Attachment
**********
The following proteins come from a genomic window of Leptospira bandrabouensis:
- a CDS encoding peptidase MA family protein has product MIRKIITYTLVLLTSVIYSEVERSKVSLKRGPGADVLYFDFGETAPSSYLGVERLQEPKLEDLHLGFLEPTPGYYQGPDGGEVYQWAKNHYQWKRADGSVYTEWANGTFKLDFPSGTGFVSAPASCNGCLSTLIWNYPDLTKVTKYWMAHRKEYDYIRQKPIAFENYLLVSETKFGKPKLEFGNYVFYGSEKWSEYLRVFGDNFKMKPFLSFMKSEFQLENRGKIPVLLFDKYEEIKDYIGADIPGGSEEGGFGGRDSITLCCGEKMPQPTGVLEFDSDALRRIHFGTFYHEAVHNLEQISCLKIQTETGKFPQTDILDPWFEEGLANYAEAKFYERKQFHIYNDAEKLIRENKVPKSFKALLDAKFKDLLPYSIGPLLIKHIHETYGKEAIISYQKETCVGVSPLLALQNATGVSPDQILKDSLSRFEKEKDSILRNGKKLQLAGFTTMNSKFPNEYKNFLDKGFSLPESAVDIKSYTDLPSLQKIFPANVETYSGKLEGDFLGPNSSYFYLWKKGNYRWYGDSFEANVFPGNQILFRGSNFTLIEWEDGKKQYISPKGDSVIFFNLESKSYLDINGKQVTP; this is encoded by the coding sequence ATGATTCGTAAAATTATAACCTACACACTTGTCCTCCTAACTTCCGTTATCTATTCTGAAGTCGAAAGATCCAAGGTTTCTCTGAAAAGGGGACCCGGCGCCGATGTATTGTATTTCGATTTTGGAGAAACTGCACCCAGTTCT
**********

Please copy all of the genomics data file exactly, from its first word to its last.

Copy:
The following proteins come from a genomic window of Leptospira bandrabouensis:
- a CDS encoding peptidase MA family protein has product MIRKIITYTLVLLTSVIYSEVERSKVSLKRGPGADVLYFDFGETAPSSYLGVERLQEPKLEDLHLGFLEPTPGYYQGPDGGEVYQWAKNHYQWKRADGSVYTEWANGTFKLDFPSGTGFVSAPASCNGCLSTLIWNYPDLTKVTKYWMAHRKEYDYIRQKPIAFENYLLVSETKFGKPKLEFGNYVFYGSEKWSEYLRVFGDNFKMKPFLSFMKSEFQLENRGKIPVLLFDKYEEIKDYIGADIPGGSEEGGFGGRDSITLCCGEKMPQPTGVLEFDSDALRRIHFGTFYHEAVHNLEQISCLKIQTETGKFPQTDILDPWFEEGLANYAEAKFYERKQFHIYNDAEKLIRENKVPKSFKALLDAKFKDLLPYSIGPLLIKHIHETYGKEAIISYQKETCVGVSPLLALQNATGVSPDQILKDSLSRFEKEKDSILRNGKKLQLAGFTTMNSKFPNEYKNFLDKGFSLPESAVDIKSYTDLPSLQKIFPANVETYSGKLEGDFLGPNSSYFYLWKKGNYRWYGDSFEANVFPGNQILFRGSNFTLIEWEDGKKQYISPKGDSVIFFNLESKSYLDINGKQVTP; this is encoded by the coding sequence ATGATTCGTAAAATTATAACCTACACACTTGTCCTCCTAACTTCCGTTATCTATTCTGAAGTCGAAAGATCCAAGGTTTCTCTGAAAAGGGGACCCGGCGCCGATGTATTGTATTTCGATTTTGGAGAAACTGCACCCAGTTCT